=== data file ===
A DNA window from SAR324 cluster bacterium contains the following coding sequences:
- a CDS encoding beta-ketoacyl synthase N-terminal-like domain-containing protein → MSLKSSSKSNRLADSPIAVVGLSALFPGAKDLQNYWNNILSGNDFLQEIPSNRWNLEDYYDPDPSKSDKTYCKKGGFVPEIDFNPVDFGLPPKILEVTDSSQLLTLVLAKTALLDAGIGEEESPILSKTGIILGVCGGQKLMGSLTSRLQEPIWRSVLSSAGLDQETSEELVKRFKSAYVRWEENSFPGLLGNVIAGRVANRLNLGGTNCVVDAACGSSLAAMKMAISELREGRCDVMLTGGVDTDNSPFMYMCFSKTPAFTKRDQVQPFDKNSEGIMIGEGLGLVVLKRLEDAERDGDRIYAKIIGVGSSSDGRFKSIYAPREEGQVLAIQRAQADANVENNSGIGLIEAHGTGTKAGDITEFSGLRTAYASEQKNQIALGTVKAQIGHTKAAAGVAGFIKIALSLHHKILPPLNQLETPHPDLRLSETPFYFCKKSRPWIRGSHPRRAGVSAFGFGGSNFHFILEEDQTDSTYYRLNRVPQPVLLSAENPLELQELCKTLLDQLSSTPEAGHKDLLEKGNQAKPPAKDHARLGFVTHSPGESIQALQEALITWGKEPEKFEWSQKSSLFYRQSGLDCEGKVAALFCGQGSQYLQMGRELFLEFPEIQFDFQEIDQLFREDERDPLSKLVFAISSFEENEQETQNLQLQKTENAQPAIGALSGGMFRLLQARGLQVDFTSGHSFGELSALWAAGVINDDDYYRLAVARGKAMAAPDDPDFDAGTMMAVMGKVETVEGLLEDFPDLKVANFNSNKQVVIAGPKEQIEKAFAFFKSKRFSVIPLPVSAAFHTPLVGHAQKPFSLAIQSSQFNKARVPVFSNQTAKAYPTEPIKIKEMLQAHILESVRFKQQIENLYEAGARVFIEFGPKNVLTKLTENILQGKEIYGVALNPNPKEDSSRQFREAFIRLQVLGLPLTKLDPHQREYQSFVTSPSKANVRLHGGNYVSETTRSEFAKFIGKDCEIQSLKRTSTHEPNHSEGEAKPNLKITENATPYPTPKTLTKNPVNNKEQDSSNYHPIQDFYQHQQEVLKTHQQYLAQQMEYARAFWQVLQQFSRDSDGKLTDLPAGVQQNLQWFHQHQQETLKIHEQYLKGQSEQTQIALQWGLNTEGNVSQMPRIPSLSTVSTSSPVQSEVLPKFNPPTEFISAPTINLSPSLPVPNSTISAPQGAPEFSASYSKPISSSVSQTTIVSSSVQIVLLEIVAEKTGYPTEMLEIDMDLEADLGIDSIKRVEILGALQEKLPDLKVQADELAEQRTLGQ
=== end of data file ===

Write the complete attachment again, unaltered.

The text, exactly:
A DNA window from SAR324 cluster bacterium contains the following coding sequences:
- a CDS encoding beta-ketoacyl synthase N-terminal-like domain-containing protein → MSLKSSSKSNRLADSPIAVVGLSALFPGAKDLQNYWNNILSGNDFLQEIPSNRWNLEDYYDPDPSKSDKTYCKKGGFVPEIDFNPVDFGLPPKILEVTDSSQLLTLVLAKTALLDAGIGEEESPILSKTGIILGVCGGQKLMGSLTSRLQEPIWRSVLSSAGLDQETSEELVKRFKSAYVRWEENSFPGLLGNVIAGRVANRLNLGGTNCVVDAACGSSLAAMKMAISELREGRCDVMLTGGVDTDNSPFMYMCFSKTPAFTKRDQVQPFDKNSEGIMIGEGLGLVVLKRLEDAERDGDRIYAKIIGVGSSSDGRFKSIYAPREEGQVLAIQRAQADANVENNSGIGLIEAHGTGTKAGDITEFSGLRTAYASEQKNQIALGTVKAQIGHTKAAAGVAGFIKIALSLHHKILPPLNQLETPHPDLRLSETPFYFCKKSRPWIRGSHPRRAGVSAFGFGGSNFHFILEEDQTDSTYYRLNRVPQPVLLSAENPLELQELCKTLLDQLSSTPEAGHKDLLEKGNQAKPPAKDHARLGFVTHSPGESIQALQEALITWGKEPEKFEWSQKSSLFYRQSGLDCEGKVAALFCGQGSQYLQMGRELFLEFPEIQFDFQEIDQLFREDERDPLSKLVFAISSFEENEQETQNLQLQKTENAQPAIGALSGGMFRLLQARGLQVDFTSGHSFGELSALWAAGVINDDDYYRLAVARGKAMAAPDDPDFDAGTMMAVMGKVETVEGLLEDFPDLKVANFNSNKQVVIAGPKEQIEKAFAFFKSKRFSVIPLPVSAAFHTPLVGHAQKPFSLAIQSSQFNKARVPVFSNQTAKAYPTEPIKIKEMLQAHILESVRFKQQIENLYEAGARVFIEFGPKNVLTKLTENILQGKEIYGVALNPNPKEDSSRQFREAFIRLQVLGLPLTKLDPHQREYQSFVTSPSKANVRLHGGNYVSETTRSEFAKFIGKDCEIQSLKRTSTHEPNHSEGEAKPNLKITENATPYPTPKTLTKNPVNNKEQDSSNYHPIQDFYQHQQEVLKTHQQYLAQQMEYARAFWQVLQQFSRDSDGKLTDLPAGVQQNLQWFHQHQQETLKIHEQYLKGQSEQTQIALQWGLNTEGNVSQMPRIPSLSTVSTSSPVQSEVLPKFNPPTEFISAPTINLSPSLPVPNSTISAPQGAPEFSASYSKPISSSVSQTTIVSSSVQIVLLEIVAEKTGYPTEMLEIDMDLEADLGIDSIKRVEILGALQEKLPDLKVQADELAEQRTLGQ